I think Ohorere is a valuable tool in turning young lives around that not only benefits the students but also society as a whole. For the past 10 years I have worked as a lawyer, predominantly practicing in criminal law. In the course of my job I have had a front row seat for seeing how extraordinarily efficient our criminal justice system and our society is at perpetuating fresh criminals.
To be blunt, prison, as a cure for offending, mostly does not work. There is a considerable risk that a prison sentence might actually make the factors associated with reoffending worse. By aggravating the factors associated with reoffending, prison sentences can prove counter-productive as a contribution to crime reduction and public safety.
This does not mean that I do not believe in prison, far from it. Society does need protection from dangerous people, but before we bang someone away it makes sense to see if we can put steps in place to ensure that individuals don’t offend in the first place.
A common feature among a large number of the criminals I have dealt with is a lack of prosocial peers and limited education, combined with poor literacy and numeracy. This failure at the start sets the course for adulthood.
This is why I can see the immediate value in schools such as Ohorere. The June 2011 ERO report stated that ‘‘it is evident that five out of six of Ohorere’s students improved their learning and behaviour during their [time] in the unit. Moreover the progress these students have made has continued since they re-entered mainstream education’’.
The Wairarapa can feel justly proud of the efforts of Ohorere. As Sue says, Ohorere is the last chance for these kids and it actually works. If this school closes these young people are going to be lost.

Published in the Wairarapa News 24 August 2011

Sunday, 7 August 2011

Capital Gains Tax - Time to Have the Guts To Prepare For Tomorrow

The feedback I’ve had from my article on Labour’s proposed capital gains tax confirms wide support for the tax. Naturally, those who currently benefit from not paying tax on capital gains aren’t keen on the idea. But let’s look again at why a capital gains tax makes sense for everyone.
Firstly, it corrects a major loophole in our tax regime. As a matter of economic reality it makes no sense that people who make money through a capital gain pay no tax, but those who make money from wages or a business do. We must close this gap not just for ourselves, but for future generations. Consideration of the burden being placed on future workers to help fund the retirement needs of our elderly in the decades to come doesn’t seem to be on the Government’s agenda. This is appallingly shortsighted given the aging population we all know is coming.
Concerns about how we are going to provide care for our elders was brought home to me during a visit to Carter Court retirement home last week. I was impressed as the Chris the manager and Board members showed me possible plans for expansion of this important community facility designed to meet our need as our population ages. It is a real worry that our population is aging at a rate that we are not preparing for in terms of residential care beds, tax base to cope with the increased demand for national superannuation and the need for expanding health facilities.
It is imperative that we close the obvious gap in the tax base from a lack of capital gains tax, otherwise we will continue to rely too heavily on wage earners and hikes in GST to fund the huge investment needed in care facilities, let alone superannuation payments.
The recent release of the Ministry of Social Development’s report on trends in household incomes was referred to by the Prime Minister because the report showed the gap between “rich” and poor” appears to have narrowed in the last couple of years. The graph in the report showing a decline in inequality was based on annual statistics produced before the rise in GST and lowering of top tax rates so doesn’t show the true picture.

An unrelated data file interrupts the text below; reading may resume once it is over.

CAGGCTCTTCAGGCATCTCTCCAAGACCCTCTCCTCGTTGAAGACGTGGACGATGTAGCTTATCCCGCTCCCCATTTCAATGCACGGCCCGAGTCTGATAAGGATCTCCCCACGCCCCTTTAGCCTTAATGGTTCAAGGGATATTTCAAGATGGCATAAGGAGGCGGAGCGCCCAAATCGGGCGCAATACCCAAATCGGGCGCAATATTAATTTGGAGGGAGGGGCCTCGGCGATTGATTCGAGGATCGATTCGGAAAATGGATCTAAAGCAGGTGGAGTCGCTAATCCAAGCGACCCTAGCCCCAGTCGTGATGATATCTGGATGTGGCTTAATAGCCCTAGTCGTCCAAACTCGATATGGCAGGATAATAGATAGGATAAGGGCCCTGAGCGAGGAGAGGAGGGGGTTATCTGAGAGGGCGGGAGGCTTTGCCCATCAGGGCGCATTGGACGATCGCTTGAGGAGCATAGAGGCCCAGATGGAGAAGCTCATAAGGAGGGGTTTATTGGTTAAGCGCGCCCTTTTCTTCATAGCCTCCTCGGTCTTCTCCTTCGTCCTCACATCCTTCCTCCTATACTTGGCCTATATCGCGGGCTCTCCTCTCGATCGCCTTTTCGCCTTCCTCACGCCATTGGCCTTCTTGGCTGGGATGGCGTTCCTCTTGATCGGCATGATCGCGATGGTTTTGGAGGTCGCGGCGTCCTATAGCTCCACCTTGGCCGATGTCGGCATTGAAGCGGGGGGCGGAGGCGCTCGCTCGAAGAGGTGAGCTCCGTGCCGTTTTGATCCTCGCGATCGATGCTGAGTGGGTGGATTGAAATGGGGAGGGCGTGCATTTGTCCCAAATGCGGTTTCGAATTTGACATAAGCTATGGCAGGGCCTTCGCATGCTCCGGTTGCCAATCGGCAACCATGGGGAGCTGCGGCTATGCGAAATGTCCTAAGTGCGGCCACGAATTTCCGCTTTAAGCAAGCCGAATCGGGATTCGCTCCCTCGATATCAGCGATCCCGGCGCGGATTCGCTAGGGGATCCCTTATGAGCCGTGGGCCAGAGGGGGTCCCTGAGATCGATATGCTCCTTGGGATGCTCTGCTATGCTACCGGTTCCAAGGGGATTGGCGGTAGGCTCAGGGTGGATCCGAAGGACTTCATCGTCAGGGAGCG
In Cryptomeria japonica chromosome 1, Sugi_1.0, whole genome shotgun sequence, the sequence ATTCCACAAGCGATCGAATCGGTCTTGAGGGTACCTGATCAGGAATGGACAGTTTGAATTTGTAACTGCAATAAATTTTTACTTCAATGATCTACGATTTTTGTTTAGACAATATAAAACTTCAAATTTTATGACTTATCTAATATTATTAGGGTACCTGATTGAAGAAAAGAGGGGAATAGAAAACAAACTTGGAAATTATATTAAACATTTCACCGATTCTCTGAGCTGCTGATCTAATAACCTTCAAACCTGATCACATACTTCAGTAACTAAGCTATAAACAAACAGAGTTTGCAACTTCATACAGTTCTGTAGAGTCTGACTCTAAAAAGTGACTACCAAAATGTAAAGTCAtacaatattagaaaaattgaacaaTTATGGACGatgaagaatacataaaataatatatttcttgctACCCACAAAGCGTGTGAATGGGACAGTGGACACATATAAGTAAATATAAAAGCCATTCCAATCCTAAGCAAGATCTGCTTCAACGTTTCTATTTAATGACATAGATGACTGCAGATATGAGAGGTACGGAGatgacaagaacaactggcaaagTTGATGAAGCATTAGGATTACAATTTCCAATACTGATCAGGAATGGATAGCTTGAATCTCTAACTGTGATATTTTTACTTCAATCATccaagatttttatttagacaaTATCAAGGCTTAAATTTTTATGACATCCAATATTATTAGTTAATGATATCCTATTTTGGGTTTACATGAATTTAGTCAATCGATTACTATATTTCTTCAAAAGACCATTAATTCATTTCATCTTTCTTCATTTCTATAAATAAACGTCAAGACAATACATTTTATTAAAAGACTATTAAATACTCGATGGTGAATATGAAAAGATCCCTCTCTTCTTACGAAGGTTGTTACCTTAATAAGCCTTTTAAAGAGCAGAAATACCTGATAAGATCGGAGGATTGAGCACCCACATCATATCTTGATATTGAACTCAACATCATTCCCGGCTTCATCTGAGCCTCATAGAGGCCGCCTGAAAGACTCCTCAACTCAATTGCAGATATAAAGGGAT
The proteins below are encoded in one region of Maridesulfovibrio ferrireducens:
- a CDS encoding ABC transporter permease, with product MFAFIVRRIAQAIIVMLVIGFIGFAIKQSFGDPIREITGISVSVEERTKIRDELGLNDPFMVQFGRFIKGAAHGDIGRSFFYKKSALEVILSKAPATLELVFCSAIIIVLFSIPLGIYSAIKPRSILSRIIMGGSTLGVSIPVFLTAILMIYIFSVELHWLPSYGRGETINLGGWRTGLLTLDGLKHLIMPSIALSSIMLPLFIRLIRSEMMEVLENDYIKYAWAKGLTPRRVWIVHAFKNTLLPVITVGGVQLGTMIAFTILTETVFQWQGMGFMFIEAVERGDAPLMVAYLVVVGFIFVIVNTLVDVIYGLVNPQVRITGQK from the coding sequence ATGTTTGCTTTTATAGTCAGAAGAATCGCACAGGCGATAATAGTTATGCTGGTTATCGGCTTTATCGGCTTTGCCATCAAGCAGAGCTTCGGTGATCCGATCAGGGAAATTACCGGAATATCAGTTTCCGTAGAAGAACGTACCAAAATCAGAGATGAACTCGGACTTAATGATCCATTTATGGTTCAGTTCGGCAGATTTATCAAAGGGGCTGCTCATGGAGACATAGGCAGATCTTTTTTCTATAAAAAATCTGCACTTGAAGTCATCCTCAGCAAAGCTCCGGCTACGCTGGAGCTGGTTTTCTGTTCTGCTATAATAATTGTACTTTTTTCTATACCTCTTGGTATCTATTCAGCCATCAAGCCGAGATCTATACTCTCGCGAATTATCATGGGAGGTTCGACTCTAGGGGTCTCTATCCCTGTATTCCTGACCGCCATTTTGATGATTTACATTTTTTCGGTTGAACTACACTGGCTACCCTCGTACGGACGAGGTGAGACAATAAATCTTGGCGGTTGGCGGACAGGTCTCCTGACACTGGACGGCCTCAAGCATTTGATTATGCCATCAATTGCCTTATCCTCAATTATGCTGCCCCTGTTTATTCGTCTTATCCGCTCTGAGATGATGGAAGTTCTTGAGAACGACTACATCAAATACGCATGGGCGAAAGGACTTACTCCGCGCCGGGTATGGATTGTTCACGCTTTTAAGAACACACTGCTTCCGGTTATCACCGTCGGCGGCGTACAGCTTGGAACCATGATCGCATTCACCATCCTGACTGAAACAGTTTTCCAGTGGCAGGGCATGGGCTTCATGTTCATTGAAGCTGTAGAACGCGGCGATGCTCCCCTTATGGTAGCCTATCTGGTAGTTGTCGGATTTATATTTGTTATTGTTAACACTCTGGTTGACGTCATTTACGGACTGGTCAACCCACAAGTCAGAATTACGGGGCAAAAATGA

However the report does highlight the issues I have raised about the need to act now to plan for the rising cost of caring for our elderly. The report states that NZ Super payments have been flat in real terms since the mid 1990’s. As a percentage of the median household income, NZ Super has fallen from 67% in 1994 to 51% in 2010. Also 40% of people over 65 are totally reliant on NZ Super and the next 20% are 80% reliant. So affordability of NZ Super in the decades to come is vital.
The Retirement Commission’s policy review published in December 2010 called on the Government to consider the long-term affordability of NZ Super. From 2020 baby boomers will start to go onto the NZ Super roll, and Commissioner Diana Crossan is concerned that changes need to be made so that the scheme remains affordable. I suspect most of us would argue that at least looking at these issues is sensible. Why is the Government refusing to budge?
PM John Key said he’d resign before agreeing to increase the retirement age – this seems a random sort of promise to make when he finds it palatable to sell off assets all New Zealand tax payers have paid for to solve a Government debt problem that doesn’t really exist (recall from past articles I have written that NZ’s government debt is relatively low, peaking at 30% of GDP post Christchurch earthquakes compared to the likes of Italy at 120% and the US at 100%).
Could it be that the affordability of NZ Super is a problem we don’t really have to face for another 9 years, so making a promise about it was more about needing to make a promise about something at the time, with little risk of it coming back to bite in the next few years? I wonder…
Diana Crossan warns “decisions will need to be announced and legislated well in advance. If there is no commitment within the next 10 years, the total cost of NZ Super will continue to trend upwards and more severe changes might need to be taken later, putting the long term future of NZS itself at risk”.

Leadership popularity contests aside, you have to admit Labour’s policies show more guts and determination to secure NZ’s future prosperity than anything “Smile & Wave” has come up with.

References: Robin Oliver, Good Returns website 18 September 2000
Ministry of Social Development report “Household incomes in New Zealand: Trends in indicators of inequality and hardship 1982 to 2010